Since clam dip with Fritos was the only dip experience I had as a child, I was quite surprised to emerge into the world and learn that most people ate their dip with potato chips. It seems quite alien to me, even now, and sort of criminal to render a perfect potato chip wet and soggy with dip. But there are other good choices for dip besides Fritos, and they have become favorites in my chip pantheon too.

Once again, we must look south for this new staple of American cuisine, the tortilla chip. These versatile little blank slates of starch take well to many treatments. They are good alone with salsa, which has surpassed catsup as the largest-selling condiment in the US, they are great as the bed for nachos or the vehicle for conveying another near-perfect food, Mexican seven-layer dip, to the mouth. Like their American cousin, the Frito, they have more body than a potato chip, the better to stand up to dipping.

For the most part, I am a bit of a food purist. In childhood, I believed that dinnerware design peaked in the 50s with those melamine plates with dividers that mimicked TV dinner trays. That way, foods didn’t run together and “contaminate” each other. I was appalled by one of my uncles, who possibly because he had lost his ability to taste or possibly just because, would mix all of his food, no matter what it was, into one large puddle on his plate (cutting his meat up as necessary first) and eat it. He explained that it all went the same place so why not, an argument that did nothing to change my scandalized mind.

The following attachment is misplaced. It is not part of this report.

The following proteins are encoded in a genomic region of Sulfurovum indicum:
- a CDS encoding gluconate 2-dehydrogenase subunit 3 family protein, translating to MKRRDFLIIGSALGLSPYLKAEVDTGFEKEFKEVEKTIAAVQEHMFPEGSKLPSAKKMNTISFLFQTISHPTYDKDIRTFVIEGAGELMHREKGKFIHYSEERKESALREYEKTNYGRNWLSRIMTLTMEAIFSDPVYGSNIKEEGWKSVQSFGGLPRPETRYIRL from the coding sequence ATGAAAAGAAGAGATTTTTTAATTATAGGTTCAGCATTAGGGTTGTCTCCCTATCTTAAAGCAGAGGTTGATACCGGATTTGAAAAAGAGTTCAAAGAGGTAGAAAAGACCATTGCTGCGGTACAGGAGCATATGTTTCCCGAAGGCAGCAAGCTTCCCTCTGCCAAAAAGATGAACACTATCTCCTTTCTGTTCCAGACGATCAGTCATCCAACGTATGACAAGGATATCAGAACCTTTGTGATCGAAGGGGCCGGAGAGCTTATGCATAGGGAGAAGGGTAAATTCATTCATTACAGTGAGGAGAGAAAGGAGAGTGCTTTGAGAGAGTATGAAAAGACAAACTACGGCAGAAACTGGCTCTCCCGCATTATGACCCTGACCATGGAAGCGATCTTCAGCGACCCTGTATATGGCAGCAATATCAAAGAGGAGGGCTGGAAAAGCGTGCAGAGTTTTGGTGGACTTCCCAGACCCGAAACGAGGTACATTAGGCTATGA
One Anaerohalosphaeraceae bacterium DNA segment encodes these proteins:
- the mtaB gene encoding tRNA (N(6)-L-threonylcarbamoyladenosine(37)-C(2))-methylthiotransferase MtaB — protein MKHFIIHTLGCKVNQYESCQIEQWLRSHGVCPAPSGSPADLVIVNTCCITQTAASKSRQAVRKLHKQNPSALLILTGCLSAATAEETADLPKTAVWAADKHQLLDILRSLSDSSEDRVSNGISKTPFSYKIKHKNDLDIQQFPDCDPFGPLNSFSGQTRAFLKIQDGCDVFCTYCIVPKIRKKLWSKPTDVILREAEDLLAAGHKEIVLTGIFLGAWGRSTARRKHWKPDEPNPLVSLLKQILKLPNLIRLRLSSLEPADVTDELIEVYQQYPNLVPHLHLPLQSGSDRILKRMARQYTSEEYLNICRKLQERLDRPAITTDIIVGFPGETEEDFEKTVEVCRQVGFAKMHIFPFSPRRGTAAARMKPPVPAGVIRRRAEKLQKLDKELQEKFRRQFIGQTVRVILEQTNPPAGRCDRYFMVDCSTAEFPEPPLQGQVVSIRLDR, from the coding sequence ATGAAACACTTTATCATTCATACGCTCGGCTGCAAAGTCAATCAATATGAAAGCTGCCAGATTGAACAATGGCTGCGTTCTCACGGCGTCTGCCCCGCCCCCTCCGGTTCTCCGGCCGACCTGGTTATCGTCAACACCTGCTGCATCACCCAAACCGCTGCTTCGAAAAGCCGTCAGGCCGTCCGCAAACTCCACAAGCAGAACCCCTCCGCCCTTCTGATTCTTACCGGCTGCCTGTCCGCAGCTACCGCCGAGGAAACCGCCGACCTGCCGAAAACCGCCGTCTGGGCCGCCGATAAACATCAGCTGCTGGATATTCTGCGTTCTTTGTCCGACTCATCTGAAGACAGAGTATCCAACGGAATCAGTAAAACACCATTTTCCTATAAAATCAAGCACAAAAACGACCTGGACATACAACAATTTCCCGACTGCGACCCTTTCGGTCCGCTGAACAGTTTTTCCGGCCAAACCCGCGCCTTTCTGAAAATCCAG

I mention this by way of explanation when I tell you that, with a couple of noteworthy exceptions, I do not care for flavored chips. Your nacho cheese tortilla chip, or your sour cream potato chip, these strike me as abominations. Since coming to Florida though, I have found a new exception. I don’t know if you can buy these in stores even, but in some vending machines there are tortilla chips with avocado and lime that are really good. Another classic exception, for me, is the barbecue potato chip. It is like a whole separate thing from the regular potato chip. You have the addition of sugar, a fourth most highly prized food group, to your salt, starch, and fat.

There is one other style of chip that does nothing for me and that is the formed (Ruffles-style) or extruded (a la Pringles) chip. Gross. If one wants to eat a completely unredeemable fake food, there is really no comparison to Cheetos. I ask you, from where else can you obtain that lovely orange glow?

Mostly, I just taste the memories, the ghosts of chips past. Then, this week, the store that offers three free items if you purchase $25 or more was giving away a free 5 oz. bag of chips. Cogitating feverishly, my child-of-Depression-era-children brain came up with a reason not to leave the free chips on the table. My husband, whose cholesterol count indicates he does not need them either, could take them in his lunch. Yeah, right. I am sure it comes as no surprise that the chips did not live out the evening.

So, now, I am back to memories of chips and, most of the time, glad about that.